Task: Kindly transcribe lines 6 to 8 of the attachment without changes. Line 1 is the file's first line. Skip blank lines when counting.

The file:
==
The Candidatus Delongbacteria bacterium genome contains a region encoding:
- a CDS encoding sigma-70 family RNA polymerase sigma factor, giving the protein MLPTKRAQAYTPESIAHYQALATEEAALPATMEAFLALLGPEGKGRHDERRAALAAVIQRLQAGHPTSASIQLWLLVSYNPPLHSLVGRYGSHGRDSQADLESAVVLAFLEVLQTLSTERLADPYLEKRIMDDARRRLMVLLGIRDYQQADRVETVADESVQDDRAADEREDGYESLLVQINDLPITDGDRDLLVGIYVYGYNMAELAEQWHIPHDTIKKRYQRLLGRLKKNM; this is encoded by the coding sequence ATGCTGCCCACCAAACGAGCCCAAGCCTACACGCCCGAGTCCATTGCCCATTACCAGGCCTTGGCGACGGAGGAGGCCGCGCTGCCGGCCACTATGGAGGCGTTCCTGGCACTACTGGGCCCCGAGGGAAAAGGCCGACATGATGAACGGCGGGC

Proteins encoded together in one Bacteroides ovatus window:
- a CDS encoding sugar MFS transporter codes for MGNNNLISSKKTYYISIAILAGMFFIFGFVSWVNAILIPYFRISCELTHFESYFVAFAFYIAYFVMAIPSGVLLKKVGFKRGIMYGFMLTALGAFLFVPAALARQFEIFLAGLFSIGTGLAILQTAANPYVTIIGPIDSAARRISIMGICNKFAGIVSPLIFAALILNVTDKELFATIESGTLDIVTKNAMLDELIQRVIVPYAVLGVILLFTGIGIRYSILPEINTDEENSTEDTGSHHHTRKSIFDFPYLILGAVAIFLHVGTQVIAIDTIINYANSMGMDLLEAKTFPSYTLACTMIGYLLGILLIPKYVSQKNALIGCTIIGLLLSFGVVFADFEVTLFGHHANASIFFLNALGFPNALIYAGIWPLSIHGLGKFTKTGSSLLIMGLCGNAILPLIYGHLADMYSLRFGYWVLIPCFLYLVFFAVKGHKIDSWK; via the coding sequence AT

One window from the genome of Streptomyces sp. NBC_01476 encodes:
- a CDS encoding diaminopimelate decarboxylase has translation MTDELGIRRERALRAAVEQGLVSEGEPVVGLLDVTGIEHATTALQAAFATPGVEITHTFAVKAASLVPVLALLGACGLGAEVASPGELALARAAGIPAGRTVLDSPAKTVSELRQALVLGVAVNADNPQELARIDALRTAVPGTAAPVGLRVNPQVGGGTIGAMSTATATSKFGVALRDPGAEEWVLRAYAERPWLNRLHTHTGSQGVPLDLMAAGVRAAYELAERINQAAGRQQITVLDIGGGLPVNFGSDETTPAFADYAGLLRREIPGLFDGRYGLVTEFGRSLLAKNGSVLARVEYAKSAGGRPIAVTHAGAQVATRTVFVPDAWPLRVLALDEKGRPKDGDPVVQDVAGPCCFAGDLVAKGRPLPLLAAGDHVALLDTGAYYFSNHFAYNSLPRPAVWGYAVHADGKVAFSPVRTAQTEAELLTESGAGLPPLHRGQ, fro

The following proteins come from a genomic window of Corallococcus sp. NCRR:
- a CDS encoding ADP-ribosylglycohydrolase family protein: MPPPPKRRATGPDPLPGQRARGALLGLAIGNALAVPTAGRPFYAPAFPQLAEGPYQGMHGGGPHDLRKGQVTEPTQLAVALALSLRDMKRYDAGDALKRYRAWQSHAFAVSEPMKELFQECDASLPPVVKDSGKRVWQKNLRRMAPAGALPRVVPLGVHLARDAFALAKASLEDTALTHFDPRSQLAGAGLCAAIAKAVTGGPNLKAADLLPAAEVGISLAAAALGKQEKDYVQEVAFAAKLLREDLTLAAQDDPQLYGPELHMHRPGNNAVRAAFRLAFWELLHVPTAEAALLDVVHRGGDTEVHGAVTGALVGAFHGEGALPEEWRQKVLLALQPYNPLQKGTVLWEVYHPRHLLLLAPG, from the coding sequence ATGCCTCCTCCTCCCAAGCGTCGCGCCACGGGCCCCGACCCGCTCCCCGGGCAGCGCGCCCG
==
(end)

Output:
- a CDS encoding diaminopimelate decarboxylase has translation MTDELGIRRERALRAAVEQGLVSEGEPVVGLLDVTGIEHATTALQAAFATPGVEITHTFAVKAASLVPVLALLGACGLGAEVASPGELALARAAGIPAGRTVLDSPAKTVSELRQALVLGVAVNADNPQELARIDALRTAVPGTAAPVGLRVNPQVGGGTIGAMSTATATSKFGVALRDPGAEEWVLRAYAERPWLNRLHTHTGSQGVPLDLMAAGVRAAYELAERINQAAGRQQITVLDIGGGLPVNFGSDETTPAFADYAGLLRREIPGLFDGRYGLVTEFGRSLLAKNGSVLARVEYAKSAGGRPIAVTHAGAQVATRTVFVPDAWPLRVLALDEKGRPKDGDPVVQDVAGPCCFAGDLVAKGRPLPLLAAGDHVALLDTGAYYFSNHFAYNSLPRPAVWGYAVHADGKVAFSPVRTAQTEAELLTESGAGLPPLHRGQ, fro

The following proteins come from a genomic window of Corallococcus sp. NCRR:
- a CDS encoding ADP-ribosylglycohydrolase family protein: MPPPPKRRATGPDPLPGQRARGALLGLAIGNALAVPTAGRPFYAPAFPQLAEGPYQGMHGGGPHDLRKGQVTEPTQLAVALALSLRDMKRYDAGDALKRYRAWQSHAFAVSEPMKELFQECDASLPPVVKDSGKRVWQKNLRRMAPAGALPRVVPLGVHLARDAFALAKASLEDTALTHFDPRSQLAGAGLCAAIAKAVTGGPNLKAADLLPAAEVGISLAAAALGKQEKDYVQEVAFAAKLLREDLTLAAQDDPQLYGPELHMHRPGNNAVRAAFRLAFWELLHVPTAEAALLDVVHRGGDTEVHGAVTGALVGAFHGEGALPEEWRQKVLLALQPYNPLQKGTVLWEVYHPRHLLLLAPG, from the coding sequence ATGCCTCCTCCTCCCAAGCGTCGCGCCACGGGCCCCGACCCGCTCCCCGGGCAGCGCGCCCG